A Russian gang has amassed the world’s biggest collection of stolen user names and passwords. Online security research firm Hold Security told The New York Times that the Russian gang has a collection of 1.2 billion user name and password combinations. That means the gang can access Internet credentials of those 1.2 billion users. What’s more, it also has captured over 500 million email addresses.
Even Fortune 500 companies fell victims to Russian hackers
Milwaukee-based Hold Security said the records, including confidential material, were collected from more than 420,000 websites. Websites affected include small Internet sites as well as household names. Hold Security has a strong track record of uncovering major hacks. Last year, the security specialist was the first to report that millions of users accounts at Adobe Systems Incorporated (NASDAQ:ADBE) were compromised.
Hold Security declined to name victims, citing non-disclosure agreements (NDAs). The New York Times contacted another security expert not affiliated to Hold Security to analyse the database of stolen user credentials. This expert confirmed that the database was authentic. Another security experts said that some of the world’s largest Internet companies knew that their records were among the stolen credentials.
Alex Holden, founder of Hold Security, said that hackers didn’t just target U.S. firms. Their targets range from small websites to Fortune 500 companies. What’s surprising is that most of these sites are still vulnerable. Businesses increasingly find it difficult to keep user information out of the hands of thieves. In December 2013, 40 million credit card numbers and personal information of more than 70 million users were stolen from Target Corporation (NYSE:TGT).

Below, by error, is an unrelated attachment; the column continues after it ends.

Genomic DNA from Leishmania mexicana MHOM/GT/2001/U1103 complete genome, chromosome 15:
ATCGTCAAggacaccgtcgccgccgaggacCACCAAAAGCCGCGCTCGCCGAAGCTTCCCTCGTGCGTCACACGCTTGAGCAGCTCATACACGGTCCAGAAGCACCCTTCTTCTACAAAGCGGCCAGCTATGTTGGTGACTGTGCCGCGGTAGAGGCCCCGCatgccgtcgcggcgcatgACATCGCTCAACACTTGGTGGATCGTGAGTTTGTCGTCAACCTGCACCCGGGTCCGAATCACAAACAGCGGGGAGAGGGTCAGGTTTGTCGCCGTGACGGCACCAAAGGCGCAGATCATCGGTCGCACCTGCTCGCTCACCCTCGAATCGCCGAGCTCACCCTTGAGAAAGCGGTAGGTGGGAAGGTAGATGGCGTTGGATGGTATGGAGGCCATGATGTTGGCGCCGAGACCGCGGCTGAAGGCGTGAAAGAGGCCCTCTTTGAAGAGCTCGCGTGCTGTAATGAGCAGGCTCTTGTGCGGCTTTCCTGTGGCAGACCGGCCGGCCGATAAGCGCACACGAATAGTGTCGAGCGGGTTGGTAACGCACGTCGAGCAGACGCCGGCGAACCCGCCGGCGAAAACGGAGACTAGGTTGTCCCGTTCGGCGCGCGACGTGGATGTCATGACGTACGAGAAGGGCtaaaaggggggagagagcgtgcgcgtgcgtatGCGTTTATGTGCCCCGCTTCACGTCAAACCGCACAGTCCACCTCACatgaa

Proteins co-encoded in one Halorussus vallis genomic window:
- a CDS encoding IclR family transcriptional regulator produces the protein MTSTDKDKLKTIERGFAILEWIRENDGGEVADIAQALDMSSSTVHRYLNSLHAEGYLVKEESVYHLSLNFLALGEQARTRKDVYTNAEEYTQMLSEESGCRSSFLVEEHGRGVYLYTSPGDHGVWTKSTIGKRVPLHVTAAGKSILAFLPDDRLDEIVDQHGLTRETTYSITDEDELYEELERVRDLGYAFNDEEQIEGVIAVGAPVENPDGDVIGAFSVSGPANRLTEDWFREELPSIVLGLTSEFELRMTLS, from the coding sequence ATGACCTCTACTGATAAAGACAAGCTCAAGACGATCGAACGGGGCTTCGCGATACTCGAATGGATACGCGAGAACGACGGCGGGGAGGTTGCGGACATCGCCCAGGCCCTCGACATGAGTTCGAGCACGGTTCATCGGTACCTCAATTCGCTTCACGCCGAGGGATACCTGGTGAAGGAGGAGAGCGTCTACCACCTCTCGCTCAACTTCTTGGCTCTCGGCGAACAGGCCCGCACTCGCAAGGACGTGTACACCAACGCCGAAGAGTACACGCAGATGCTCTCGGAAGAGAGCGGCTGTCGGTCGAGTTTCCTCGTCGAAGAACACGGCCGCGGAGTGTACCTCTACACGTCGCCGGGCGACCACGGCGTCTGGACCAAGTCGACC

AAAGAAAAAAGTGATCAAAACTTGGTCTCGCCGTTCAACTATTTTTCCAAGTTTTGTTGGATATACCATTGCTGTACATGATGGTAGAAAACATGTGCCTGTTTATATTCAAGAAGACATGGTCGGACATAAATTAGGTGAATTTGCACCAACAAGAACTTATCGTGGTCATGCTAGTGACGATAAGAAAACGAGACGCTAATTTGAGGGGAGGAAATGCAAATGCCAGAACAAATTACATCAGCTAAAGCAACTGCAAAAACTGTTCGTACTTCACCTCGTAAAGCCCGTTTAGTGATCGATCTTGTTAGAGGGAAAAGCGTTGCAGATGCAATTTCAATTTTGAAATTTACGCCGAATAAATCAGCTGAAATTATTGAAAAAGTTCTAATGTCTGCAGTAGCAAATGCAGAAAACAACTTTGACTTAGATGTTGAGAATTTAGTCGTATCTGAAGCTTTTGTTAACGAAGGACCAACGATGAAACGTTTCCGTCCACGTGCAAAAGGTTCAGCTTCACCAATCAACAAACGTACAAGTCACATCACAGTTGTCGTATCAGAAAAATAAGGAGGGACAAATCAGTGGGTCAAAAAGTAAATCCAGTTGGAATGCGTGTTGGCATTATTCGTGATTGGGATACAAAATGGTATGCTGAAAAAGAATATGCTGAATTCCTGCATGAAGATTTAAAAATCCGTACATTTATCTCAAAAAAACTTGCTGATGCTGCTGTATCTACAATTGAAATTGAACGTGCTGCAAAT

No connection between the hackers and Russian government
In October 2013, federal prosecutors said a hacker group in Vietnam had obtained more than 200 million personal records including credit card numbers, Social Security numbers and back account details from a company called Court Ventures. But the latest discovery has dwarfed almost every security breach in the past. Internet security experts have called for improvements in online identity protection.
Hold Security saw no connection between the hacker gang and the Russian government. Even Russian websites fell victims to this crime gang, said Mr. Holden. However, the Russian hackers haven’t sold many of those records so far. They are mostly using the stolen database to send spam on behalf of other groups while charging fees for their work.